My friend can’t resist another helping. And then a third. “It’s the best risotto I’ve ever eaten–is there more?” They’re licking the pan now. And, they’re not the first. I’ve unlocked the secret: homemade stock.
That means actually making it. Decent stock can be bought–even from restaurants–but making it rewards with otherworldly risottos, sauces, soups and reductions. Producing it is not difficult. Consider the basis for superior stock: water, roasted meaty/fatty/sinuous bones/shells, herbs, and veggies. Collagen leaches out of bones, creating flavor, texture, richness, along with meat, connective tissue, and fat. Veggies break down and release their flavors. All is simmered low and slow, then strained and skimmed. The result is stock that is both flavorful and rich in ways that store-bought can only imagine.
COLLECTING STOCK INGREDIENTS IS EASY
I save my bones, freezing them until sufficient quantity to make stock. Fried chicken? Keep the bones. Roast chicken? Keep the bones and carcass. Roasting my own? Keep that bag inside the carcass containing the neck, heart, and liver–it’s great for stock. The more different parts and flavors that can be added, the better. Beef steak or rib bones are excellent stock-makers. Especially when grilled or smoked.
When I don’t have any to make stock with, I roast marrow bones (delicious in their own right), and then make stock after enjoying the decadent marrow on crostini as an appetizer. Rack of lamb bones? Perfect for making lamb stock for soup and demiglace. Pork chop bones/fat? Ham bone? Smoked pulled pork bones/fat? Yep, yep, yep. Crab shells? Shrimp shells? Same same. Duck confit bones? Roast turkey carcass from a holiday? Hell yeah.
Starting with filtered cold water, I add all accumulated bones/fat/meat/skin/trimmings to the largest stock pot I own, move it to a burner, and simmer on low.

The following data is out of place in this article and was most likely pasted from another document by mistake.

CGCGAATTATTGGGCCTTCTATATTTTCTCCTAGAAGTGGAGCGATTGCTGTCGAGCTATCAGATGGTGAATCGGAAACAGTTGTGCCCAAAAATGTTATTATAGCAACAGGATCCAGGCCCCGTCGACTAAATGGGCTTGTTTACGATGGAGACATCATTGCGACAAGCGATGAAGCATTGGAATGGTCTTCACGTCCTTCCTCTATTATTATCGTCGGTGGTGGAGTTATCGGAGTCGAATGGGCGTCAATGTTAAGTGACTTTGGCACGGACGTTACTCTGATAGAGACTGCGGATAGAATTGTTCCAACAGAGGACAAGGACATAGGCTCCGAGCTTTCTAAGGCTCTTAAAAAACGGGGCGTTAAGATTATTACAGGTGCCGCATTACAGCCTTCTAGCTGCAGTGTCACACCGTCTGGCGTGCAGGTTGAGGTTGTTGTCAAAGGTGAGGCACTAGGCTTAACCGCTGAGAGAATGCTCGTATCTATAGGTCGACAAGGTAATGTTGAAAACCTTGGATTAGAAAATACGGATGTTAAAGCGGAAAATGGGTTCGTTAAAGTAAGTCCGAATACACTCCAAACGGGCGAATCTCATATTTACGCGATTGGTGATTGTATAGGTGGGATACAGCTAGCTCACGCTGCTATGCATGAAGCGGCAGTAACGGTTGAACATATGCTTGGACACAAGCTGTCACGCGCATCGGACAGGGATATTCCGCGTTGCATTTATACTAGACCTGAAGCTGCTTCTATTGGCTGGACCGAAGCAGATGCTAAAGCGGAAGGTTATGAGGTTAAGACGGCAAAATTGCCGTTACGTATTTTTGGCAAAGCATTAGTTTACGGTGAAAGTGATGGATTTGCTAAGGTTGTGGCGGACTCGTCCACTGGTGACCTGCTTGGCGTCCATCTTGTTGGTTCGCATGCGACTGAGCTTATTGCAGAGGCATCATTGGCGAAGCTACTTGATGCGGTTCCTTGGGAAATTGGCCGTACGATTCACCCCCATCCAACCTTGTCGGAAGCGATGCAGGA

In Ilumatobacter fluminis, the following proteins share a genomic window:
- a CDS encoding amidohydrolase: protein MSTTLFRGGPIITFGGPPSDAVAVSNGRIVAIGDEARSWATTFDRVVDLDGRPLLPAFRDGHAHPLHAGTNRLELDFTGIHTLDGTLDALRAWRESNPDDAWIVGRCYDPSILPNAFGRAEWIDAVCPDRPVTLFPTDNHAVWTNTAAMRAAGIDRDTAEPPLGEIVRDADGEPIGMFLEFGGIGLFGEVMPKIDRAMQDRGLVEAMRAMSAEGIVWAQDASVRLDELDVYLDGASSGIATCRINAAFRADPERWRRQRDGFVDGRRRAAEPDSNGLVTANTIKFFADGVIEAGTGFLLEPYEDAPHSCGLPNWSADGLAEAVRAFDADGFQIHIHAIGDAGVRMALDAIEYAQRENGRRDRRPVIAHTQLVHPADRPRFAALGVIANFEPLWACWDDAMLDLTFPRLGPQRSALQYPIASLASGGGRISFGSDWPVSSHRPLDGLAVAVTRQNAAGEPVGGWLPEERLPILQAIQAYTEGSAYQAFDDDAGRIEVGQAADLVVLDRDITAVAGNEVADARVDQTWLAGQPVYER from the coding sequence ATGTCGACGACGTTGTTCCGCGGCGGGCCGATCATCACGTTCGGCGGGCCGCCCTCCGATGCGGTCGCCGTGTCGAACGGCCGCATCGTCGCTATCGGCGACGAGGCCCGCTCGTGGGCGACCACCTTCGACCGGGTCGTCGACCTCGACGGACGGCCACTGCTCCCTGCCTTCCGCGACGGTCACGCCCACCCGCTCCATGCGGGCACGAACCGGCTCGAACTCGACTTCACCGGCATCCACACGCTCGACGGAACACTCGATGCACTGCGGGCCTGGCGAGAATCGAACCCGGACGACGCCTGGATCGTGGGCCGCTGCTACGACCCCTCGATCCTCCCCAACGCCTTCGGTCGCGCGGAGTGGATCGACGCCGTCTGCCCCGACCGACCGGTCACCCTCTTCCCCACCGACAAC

Then go veggie trimmings, and/or additional veggies: two onions, a head or two garlic, carrots, celery, including leaves. No need for pretty–just cleaning the dirt off–it’s going into stock. Veggies vary, depending on what’s around. Asparagus stems otherwise discarded transform into subtle asparagus stock. Leek is excellent in fish, crab, lobster, or shrimp stock. Broccoli stems. Scallions. Root veg, avoiding starches like potato which might over thicken. If I have any hard cheese rinds, they also go in. Anything that can contribute.
Next, I add herbs: usually thyme, bay, savory, rosemary and a small handful of black peppercorns for chicken, lamb, pork and beef stocks. Tarragon and lemon for seafood. Sometimes, herbs de Provence for lamb or chicken. Sometimes clove or anise or cinnamon, though I’ve found they can easily skew the entire batch.
Combinations of meat, bones, veggies, and herbs can vary depending on need, or ingredients on hand. For wild mushroom risotto, I first make brown stock–a combination of beef, chicken, pork, lamb, and possibly duck (if I have stock bones). I then simmer dried wild mushrooms in the stock, extracting the earthy flavors from the fungus, chopping the reconstituted, adding back in with sautéed mushrooms.
The result is an incomparable wild mushroom risotto. Concentrated. Complex. Its depth of flavor is unsurpassed, as evidenced by the dazed looks on diners’ faces upon tasting. When the room is instantly silent, something profound is happening. Best part, it’s all stuff I’d likely throw away or compost anyway. Complexity comes from a variety of ingredients being used. And, you can still compost solids left, including bones.
I usually make stock, use it once, freezing the remainder in quart containers, so I can cut out that process when I’m about to create. Some use icecube trays, though I wonder why. Pint and quart units seem most useful. Store for up to six months of unprecedented deliciousness on tap. Soups, bases, sauces, braises. Risotto of the finest kind.
Taste the difference that lovingly made stock creates. It’s not difficult. And, the reward is a new way of seeing cooking. Not to mention the best risotto.